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Tuesday, March 27th, 2007

So Long, Lonesome

Even with the post-SxSW concert-going hangover, the lingering cold and the fact that it would be my fourth night out in a row (which isn’t really the best way to recover from either of the first two points), I was still really excited Explosions In The Sky’s show at the Opera House on Saturday night, their first of two sold-out shows in town this weekend. I’d been waiting ages to see them live and even though the Friday Night Lights factor put them in a larger venue than I’d have liked, I didn’t let that dampen my enthusiasm. That, as it’d turn out, would be taken care of elsewhere.

Starting things off was Eluvium, whose set was the aural equivalent of a glacier – slow, massive and unstoppable. Matthew Cooper, he who is Eluvium, built these enormous sonic constructs by piling on layers and layers of noise from his keyboard, guitar and laptop – all you could do was close your eyes and be taken away which was just as well, since there was really nothing to look at. Cooper sat at his little workstation way off to the side of the stage, essentially hidden from view, and a projector displayed the same video of birds flying around a smokestack for the duration of the 40-minute set.

But what Eluvium lacked in visual stimulus, the next band more than made up for. Led by John Congleton, who produced the latest EITS album, The Paper Chase came off like a less-tuneful, far more maniacal Dismemberment Plan. Aggressive, abrasive, theatrical and not at all what the typical Explosions concertgoer might have been expecting, The Paper Chase need to be commended for making an impression – after the show, I heard as many people talking about their set as much as they did the headliners. Most of them were complaining loudly, sure, but still. They didn’t do much for me either but it was an effective wake-up call after Eluvium.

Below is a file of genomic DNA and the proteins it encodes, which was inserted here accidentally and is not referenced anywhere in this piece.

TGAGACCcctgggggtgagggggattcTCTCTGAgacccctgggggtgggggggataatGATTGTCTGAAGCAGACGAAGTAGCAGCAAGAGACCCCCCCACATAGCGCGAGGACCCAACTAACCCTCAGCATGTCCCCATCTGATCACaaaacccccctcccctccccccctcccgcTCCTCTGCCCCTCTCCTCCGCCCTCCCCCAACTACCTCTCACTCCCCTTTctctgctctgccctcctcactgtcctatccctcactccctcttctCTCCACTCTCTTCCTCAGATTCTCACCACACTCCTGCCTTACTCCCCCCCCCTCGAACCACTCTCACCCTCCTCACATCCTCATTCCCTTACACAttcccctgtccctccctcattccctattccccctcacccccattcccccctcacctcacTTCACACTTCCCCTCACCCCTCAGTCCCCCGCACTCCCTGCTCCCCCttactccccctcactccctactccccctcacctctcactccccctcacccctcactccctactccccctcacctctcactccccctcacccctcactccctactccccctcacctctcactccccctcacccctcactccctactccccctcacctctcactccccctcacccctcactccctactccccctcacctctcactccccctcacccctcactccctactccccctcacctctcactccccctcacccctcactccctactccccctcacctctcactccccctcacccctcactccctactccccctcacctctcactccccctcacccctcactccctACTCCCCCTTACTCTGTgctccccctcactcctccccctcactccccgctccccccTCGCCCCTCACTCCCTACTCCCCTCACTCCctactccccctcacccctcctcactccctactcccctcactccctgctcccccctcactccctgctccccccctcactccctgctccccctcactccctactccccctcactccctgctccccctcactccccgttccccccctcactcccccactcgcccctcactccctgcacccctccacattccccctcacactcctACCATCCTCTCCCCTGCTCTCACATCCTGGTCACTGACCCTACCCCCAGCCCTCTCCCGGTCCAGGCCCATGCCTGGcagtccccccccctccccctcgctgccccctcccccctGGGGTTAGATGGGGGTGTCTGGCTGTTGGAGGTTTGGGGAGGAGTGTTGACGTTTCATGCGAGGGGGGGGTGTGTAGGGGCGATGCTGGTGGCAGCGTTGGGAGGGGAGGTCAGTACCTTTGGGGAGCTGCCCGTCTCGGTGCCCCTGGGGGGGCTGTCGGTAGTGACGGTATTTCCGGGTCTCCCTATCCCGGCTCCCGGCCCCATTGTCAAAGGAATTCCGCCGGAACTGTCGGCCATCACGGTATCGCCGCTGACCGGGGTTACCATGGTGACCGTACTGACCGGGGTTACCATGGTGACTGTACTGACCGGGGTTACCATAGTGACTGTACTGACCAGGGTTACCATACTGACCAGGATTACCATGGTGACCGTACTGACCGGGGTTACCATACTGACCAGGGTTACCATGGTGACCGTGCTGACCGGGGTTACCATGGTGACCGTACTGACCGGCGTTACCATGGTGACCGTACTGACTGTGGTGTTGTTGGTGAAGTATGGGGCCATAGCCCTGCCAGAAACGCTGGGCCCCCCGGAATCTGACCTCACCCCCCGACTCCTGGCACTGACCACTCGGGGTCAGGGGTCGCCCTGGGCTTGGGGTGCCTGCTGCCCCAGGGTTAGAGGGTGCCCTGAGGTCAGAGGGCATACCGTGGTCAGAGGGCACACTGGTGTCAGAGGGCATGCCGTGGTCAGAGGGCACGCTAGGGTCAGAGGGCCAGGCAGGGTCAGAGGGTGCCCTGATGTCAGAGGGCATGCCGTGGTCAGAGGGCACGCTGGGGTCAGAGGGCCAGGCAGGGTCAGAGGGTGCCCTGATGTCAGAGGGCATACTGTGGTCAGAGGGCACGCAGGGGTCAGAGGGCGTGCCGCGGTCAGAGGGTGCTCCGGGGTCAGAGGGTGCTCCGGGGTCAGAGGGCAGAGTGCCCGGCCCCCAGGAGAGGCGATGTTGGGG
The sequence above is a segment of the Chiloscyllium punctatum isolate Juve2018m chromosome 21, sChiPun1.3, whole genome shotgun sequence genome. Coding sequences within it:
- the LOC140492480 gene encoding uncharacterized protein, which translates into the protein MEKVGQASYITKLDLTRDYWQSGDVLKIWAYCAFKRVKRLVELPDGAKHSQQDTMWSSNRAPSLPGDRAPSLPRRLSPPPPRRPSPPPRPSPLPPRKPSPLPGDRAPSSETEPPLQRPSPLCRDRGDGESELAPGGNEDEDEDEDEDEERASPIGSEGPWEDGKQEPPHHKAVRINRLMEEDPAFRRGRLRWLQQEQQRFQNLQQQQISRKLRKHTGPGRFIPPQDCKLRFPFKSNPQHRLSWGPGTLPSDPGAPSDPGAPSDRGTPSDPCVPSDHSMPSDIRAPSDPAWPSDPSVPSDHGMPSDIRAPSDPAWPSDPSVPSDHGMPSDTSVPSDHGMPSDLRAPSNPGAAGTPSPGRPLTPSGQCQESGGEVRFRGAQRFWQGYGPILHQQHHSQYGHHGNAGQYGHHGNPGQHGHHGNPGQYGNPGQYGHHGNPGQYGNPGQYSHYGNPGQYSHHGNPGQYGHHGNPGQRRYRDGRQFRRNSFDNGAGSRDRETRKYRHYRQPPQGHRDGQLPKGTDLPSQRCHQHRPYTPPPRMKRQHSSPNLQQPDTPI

Explosions In The Sky’s latest All Of A Sudden, I Miss Everyone hadn’t made as much of an impression on me as its predecessor The Earth Is Not A Cold Dead Place – I found it more cinematic but less visceral and impactful. The band were still, for my money, the pinnacle of instrumental post-rock, but the new record was a bit of a let down. But still, their live shows were supposed to be legendary so whatever they played I was sure I’d love it.